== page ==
NEW from Elaine Enns and Ched Myers of Bartimaeus Cooperative Ministries
Healing Haunted Histories:
A Settler Discipleship of Decolonization
SPECIAL OFFER: For a limited time, friends of Bartimaeus Cooperative Ministries can order the softcover (or digital) edition of Healing Haunted Histories from Wipf & Stock for a 40% discount! Sign up for the BCM Newsletter here and we’ll immediately send you the order link with a coupon code to get the discount.
“I was profoundly moved by Healing Haunted Histories. It felt like one of those moments of finding just the right voices, just the right encouragement, and just the right challenge at just the right time.”
Dr. Nathan Stucky, Director, Farminary Project, Princeton Theological Seminary
“Healing Haunted Stories is a wonderful and important book, relevant for the racial questions in America… You have shown a way to go on that does not deny the terror of the past, but gives a future. The reading of the rich young ruler is terrific. Thanks for this book.”
Dr. Stanley Hauerwas, Gilbert T. Rowe Professor Emeritus of Divinity and Law, Duke Divinity School
In their latest book, Healing Haunted Histories: A Settler Discipleship of Decolonization, Elaine Enns and Ched Myers take on the “ghosts” of settler colonialism, Indigenous displacement, and white supremacy that can be found in many of our family histories — if only we have the courage to face them.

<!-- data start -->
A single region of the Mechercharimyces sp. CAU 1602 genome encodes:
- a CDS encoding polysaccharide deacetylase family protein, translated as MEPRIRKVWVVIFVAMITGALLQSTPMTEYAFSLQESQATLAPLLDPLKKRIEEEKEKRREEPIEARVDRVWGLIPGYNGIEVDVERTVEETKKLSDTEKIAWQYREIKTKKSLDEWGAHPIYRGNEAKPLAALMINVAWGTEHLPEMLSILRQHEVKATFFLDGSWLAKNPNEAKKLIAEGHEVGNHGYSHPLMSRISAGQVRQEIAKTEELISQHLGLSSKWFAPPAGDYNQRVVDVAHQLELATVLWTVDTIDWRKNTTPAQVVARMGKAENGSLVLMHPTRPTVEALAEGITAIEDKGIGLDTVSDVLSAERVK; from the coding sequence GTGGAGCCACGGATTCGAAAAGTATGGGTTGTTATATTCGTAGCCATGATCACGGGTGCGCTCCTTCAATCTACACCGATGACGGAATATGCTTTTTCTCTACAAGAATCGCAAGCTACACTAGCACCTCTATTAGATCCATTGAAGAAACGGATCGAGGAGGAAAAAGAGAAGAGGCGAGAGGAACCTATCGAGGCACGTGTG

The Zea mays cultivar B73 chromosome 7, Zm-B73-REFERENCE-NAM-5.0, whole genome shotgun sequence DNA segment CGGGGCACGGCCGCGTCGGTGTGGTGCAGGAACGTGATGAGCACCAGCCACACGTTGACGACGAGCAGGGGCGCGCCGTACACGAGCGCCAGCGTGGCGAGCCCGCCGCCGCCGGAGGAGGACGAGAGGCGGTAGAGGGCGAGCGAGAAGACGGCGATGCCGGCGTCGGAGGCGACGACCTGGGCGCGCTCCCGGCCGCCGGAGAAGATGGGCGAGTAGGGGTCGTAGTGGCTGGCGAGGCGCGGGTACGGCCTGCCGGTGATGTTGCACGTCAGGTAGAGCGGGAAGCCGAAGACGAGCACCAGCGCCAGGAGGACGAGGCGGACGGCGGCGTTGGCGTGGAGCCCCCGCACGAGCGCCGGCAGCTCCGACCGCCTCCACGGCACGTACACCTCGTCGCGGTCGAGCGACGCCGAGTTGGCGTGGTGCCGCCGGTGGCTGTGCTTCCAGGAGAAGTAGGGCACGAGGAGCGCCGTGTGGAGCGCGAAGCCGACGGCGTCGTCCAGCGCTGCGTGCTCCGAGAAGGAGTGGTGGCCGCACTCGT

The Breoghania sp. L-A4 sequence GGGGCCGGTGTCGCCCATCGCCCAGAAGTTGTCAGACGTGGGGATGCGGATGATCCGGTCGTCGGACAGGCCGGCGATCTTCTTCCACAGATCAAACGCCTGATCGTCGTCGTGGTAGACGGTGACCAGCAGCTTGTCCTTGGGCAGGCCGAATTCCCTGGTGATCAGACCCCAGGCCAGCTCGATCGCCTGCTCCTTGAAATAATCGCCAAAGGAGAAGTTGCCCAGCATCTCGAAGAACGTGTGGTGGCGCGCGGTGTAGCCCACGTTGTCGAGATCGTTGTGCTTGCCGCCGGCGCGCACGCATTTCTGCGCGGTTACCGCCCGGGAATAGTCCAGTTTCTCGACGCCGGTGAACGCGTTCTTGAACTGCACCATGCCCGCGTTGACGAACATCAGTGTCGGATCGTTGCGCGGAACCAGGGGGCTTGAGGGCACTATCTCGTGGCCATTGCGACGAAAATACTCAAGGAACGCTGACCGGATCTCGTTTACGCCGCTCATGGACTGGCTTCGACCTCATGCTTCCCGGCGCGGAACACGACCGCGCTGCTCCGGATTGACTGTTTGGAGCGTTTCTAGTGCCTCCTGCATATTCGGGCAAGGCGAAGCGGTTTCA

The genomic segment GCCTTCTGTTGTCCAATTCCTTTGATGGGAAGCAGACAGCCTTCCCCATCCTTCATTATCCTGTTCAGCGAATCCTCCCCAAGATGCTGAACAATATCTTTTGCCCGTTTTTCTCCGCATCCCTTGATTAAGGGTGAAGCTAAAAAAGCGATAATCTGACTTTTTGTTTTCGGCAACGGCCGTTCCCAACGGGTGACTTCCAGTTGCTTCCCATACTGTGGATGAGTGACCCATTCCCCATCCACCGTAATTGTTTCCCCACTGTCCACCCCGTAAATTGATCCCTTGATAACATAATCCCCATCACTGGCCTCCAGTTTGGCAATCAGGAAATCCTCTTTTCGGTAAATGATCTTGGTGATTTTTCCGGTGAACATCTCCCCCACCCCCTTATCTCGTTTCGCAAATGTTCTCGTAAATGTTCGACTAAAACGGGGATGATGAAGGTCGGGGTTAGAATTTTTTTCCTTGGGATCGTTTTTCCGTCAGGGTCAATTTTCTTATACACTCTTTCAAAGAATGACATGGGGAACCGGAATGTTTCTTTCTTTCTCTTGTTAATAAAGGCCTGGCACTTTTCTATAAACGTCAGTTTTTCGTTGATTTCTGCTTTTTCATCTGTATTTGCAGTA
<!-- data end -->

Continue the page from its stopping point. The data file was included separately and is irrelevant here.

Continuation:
Available for order now, this 400-page book is equal parts:
- memoir (mostly focusing on Enns’ Mennonite family and community, who endured the Russian Civil War, fled the Soviet aftermath and settled on Indigenous land in Saskatchewan in the 1920s);
- social analysis;
- theological reflection; and
- workbook for those ready to “do their own work.”
Healing Haunted Histories explores how the history of genocide against Indigenous peoples continues today in racist and inequitable practices and policies. It urges readers to learn their own family and community stories of complicity, and models how to navigate these difficult waters. And it calls Christians (and other people of faith and conscience) to build solidarity with Indigenous communities, including experimenting with practices of reparation.
The story of Elaine’s family and community’s experience as refugees, as settlers on the Canadian prairies, and as neighbors with Cree communities invites readers to consider:
- Landlines: Where did our families come from, and how did they get here? Were they forced or pushed from their places of origin? Who was displaced by their arrival in North America, and how does the land hold these stories?
- Bloodlines: What do we know about our family immigrant and settler histories? How might our communal stories be devised or distorted? What traumas or privileges have we inherited because of their experiences?
- Songlines: What faith traditions and/or cultural practices fostered resilience in them, and which have been passed on to us? What touchstones feed our spirits, minds, and bodies today, and inspire our commitment to work for justice and healing?
Interrogating our own communal past and present takes us into often painful and complex terrain, challenging us toward personal and political transformation.
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U.S. and International orders:
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